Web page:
When he was 23, he published his first novel, Liza of Lambeth, about a working-class 18-year-old named Liza who has an affair with a 40-year-old married man named Jim, a father of nine. Jim’s wife beats up Liza, who is pregnant, and who miscarries, and dies. The novel was a big success, and Maugham made enough money to quit medicine and become a full-time writer. For many years, he made his living as a playwright, but eventually he became one of the most popular novelists in Britain. His novels include Of Human Bondage (1915), The Moon and Sixpence (1919), Cakes and Ale (1930), and The Razor’s Edge (1944).
Somerset Maugham said,

To acquire the habit of reading is to construct for yourself a refuge from almost all the miseries of life.

At a dinner party one should eat wisely but not too well, and talk well but not too wisely.

Dying is a very dull, dreary affair. And my advice to you is to have nothing whatever to do with it.

Excess on occasion is exhilarating. It prevents moderation from acquiring the deadening effect of a habit.

It was such a lovely day I thought it a pity to get up.

Happy Birthday Cristóbal Balenciaga

Today is the 120th birthday of the Spanish fashion designer Cristóbal Balenciaga.  The world is a better place because he is in it and still feels the loss that he has left.

NAME: Cristóbal Balenciaga
OCCUPATION: Fashion Designer
BIRTH DATE: January 21, 1895
DEATH DATE: March 23, 1972
PLACE OF BIRTH: Getaria, Spain
PLACE OF DEATH: Valencia, Spain

BEST KNOWN FOR: Cristóbal Balenciaga was a Spanish-French fashion designer and the leading couturier of Spain in the 1920s-30s. He moved to Paris during the Spanish Civil War.

Balenciaga was born in Getaria, a fishing town in the Basque province of Gipuzkoa, on January 21, 1895.[1] His mother was a seamstress, and as a child Balenciaga often spent time with her as she worked. At the age of twelve, he began work as the apprentice of a tailor. When Balenciaga was a teenager, the Marchioness de Casa Torres, the foremost noblewoman in his town, became his customer and patron. She sent him to Madrid, where he was formally trained in tailoring.[1] (Balenciaga is notable as one of the few couturiers in fashion history who could use their own hands to design, cut, and sew the models which symbolized the height of his artistry.)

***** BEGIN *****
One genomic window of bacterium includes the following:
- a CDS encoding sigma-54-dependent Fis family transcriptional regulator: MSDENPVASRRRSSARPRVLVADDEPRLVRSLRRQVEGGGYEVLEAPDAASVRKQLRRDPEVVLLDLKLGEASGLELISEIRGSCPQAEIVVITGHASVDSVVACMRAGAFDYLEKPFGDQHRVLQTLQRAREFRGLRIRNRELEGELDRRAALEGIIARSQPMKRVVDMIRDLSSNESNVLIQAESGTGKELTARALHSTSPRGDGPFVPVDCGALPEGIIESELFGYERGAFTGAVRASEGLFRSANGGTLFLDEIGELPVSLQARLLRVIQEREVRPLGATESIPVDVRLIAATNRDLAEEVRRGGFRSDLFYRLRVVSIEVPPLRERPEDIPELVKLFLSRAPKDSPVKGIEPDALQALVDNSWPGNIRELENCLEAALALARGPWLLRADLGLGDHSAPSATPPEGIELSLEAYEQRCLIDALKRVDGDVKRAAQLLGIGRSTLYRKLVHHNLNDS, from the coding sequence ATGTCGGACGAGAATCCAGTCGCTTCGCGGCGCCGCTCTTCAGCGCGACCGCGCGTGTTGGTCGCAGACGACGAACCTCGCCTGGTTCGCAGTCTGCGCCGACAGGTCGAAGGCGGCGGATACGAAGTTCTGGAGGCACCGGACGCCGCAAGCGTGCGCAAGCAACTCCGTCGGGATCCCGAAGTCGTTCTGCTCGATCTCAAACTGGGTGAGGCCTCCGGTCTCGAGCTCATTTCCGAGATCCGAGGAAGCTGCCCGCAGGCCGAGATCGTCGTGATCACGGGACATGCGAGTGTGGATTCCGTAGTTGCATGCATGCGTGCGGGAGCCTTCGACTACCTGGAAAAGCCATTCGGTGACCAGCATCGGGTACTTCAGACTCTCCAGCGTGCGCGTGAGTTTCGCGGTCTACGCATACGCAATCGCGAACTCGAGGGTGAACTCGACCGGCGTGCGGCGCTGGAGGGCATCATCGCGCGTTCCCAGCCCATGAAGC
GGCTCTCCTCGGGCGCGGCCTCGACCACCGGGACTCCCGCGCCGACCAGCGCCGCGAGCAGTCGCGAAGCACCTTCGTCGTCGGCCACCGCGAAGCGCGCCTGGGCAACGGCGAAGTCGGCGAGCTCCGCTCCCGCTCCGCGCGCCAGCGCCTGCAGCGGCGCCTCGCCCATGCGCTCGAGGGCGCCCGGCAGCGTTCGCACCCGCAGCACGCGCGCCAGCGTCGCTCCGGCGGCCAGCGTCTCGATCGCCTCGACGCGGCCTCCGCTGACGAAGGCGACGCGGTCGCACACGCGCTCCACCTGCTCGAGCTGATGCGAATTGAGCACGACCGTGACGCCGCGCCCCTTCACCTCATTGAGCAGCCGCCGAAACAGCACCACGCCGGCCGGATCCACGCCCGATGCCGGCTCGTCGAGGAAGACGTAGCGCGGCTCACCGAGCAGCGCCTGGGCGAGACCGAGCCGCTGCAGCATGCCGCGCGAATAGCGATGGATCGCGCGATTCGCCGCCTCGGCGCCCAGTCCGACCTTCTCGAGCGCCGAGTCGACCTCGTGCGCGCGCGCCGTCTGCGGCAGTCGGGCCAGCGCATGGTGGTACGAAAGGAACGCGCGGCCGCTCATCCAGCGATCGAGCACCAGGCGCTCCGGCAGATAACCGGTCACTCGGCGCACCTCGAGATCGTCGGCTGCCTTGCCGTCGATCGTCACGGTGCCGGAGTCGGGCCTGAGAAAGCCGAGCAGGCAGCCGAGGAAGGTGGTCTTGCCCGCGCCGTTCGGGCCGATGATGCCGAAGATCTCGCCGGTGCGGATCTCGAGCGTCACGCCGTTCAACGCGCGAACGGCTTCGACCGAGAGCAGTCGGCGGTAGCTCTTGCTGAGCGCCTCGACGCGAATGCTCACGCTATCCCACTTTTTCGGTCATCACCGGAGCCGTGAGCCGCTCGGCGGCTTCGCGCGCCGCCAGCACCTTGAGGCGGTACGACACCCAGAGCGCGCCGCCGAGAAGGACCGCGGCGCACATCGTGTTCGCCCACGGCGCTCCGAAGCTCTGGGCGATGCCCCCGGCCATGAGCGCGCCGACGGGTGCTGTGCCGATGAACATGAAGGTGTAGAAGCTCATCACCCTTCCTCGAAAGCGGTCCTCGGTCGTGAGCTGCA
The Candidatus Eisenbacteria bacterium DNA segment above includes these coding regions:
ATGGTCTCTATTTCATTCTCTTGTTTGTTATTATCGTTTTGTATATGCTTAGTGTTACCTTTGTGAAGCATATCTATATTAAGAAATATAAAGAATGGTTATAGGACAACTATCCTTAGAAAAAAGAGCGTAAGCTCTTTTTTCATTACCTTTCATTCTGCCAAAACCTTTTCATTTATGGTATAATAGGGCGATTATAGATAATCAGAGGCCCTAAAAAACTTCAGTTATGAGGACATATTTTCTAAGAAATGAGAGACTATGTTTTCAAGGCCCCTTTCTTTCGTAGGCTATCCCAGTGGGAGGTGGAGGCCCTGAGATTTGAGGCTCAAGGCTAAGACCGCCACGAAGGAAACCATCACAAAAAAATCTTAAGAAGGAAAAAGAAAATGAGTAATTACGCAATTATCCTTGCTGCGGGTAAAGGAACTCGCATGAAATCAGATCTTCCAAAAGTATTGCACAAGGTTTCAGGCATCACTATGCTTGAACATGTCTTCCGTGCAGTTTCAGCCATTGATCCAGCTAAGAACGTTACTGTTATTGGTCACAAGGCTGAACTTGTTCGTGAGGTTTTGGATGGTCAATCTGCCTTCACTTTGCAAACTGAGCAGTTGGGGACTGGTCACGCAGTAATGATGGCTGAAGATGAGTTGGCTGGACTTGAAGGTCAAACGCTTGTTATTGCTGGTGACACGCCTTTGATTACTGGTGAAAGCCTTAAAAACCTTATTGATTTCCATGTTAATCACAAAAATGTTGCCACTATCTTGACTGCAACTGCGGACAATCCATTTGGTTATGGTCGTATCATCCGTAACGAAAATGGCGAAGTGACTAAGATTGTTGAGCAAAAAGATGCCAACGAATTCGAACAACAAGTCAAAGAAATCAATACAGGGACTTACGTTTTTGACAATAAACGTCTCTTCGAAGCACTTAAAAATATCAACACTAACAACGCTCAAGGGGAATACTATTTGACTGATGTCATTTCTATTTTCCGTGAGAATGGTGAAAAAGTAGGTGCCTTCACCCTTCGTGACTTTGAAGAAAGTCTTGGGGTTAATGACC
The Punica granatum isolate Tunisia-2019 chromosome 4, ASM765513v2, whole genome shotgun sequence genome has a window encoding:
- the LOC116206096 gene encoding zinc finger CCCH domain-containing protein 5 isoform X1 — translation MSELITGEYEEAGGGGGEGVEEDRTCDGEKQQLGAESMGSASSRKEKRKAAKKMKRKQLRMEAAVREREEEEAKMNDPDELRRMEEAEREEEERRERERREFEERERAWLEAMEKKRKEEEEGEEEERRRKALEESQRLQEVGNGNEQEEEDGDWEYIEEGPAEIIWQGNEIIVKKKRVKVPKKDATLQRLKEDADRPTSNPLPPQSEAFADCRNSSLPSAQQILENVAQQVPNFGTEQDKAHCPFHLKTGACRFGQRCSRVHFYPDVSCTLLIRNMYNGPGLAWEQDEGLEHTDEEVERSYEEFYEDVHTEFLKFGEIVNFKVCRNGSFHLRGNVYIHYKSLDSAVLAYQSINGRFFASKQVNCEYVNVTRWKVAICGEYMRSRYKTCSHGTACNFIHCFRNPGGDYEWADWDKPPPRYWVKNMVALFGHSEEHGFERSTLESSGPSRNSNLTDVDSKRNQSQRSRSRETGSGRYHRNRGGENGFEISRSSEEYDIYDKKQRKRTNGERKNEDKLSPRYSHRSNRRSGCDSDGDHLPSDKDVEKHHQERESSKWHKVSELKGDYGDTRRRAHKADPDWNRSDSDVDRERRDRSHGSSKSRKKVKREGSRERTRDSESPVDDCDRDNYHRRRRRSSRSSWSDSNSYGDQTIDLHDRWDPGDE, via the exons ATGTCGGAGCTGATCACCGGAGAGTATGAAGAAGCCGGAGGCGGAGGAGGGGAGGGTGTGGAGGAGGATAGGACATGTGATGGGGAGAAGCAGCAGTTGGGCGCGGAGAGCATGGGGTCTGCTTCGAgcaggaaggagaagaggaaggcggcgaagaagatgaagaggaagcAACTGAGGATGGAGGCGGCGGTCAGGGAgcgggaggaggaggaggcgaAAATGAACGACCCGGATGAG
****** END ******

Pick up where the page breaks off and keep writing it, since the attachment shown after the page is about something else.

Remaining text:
Balenciaga was successful during his early career as a designer in Spain. He opened a boutique in San Sebastián, Spain, in 1919, which expanded to include branches in Madrid and Barcelona. The Spanish royal family and the aristocracy wore his designs, but when the Spanish Civil War forced him to close his stores, Balenciaga moved to Paris. Balenciaga opened his Paris couture house on Avenue George V in August 1937.

However, it was not until the post-war years that the full scale of the inventiveness of this highly original designer became evident. In 1951, he totally transformed the silhouette, broadening the shoulders and removing the waist. In 1955, he designed the tunic dress, which later developed into the chemise dress of 1957. And eventually, in 1959, his work culminated in the Empire line, with high-waisted dresses and coats cut like kimonos.

In 1960 he made the wedding dress for Fabiola de Mora y Aragón when she married king Baudouin I of Belgium. The Queen later donated her wedding dress to the Cristóbal Balenciaga Foundation.

His often spare, sculptural creations were considered masterworks of haute couture in the 1950s and 1960s.

Balenciaga closed his house in 1968 at the age of 74 after working in Paris for 30 years. He decided to retire and closed his fashion houses in Paris, Barcelona and Madrid, one after the other. Balenciaga died March 23, 1972 in Xàbia, Spain.

He taught fashion design classes, inspiring other designers such as Oscar de la Renta, André Courrèges, Emanuel Ungaro, Mila Schön and Hubert de Givenchy. Today the Balenciaga fashion house continues under the direction of Alexander Wang and under the ownership of the Gucci Group.[5]

On 24 March 2011 at San Francisco’s M.H. de Young Museum they celebrated the opening of “Balenciaga and Spain,” a 120-piece fashion retrospective of Cristóbal Balenciaga’s career. “You can’t even measure it,” said Rodarte designer Laura Mulleavy of Balenciaga’s influence. The $2,500-a-ticket fund-raiser for the museum drew 350 guests, including Marissa Mayer, Jamie Tisch, Gwyneth Paltrow, Orlando Bloom, Balthazar Getty, Maggie Rizer, Connie Nielsen, Maria Bello and Mia Wasikowska.

On 7 June 2011, the Balenciaga Museum was inaugurated in his hometown of Getaria by Queen Sofía of Spain and with the presence of Hubert de Givenchy, honorific president of the Balenciaga Foundation. The museum has a collection of more than 1,200 pieces designed by Balenciaga, part of them donations by disciples like Givenchy or clients, like Queen Fabiola of Belgium and the heirs of Grace Kelly.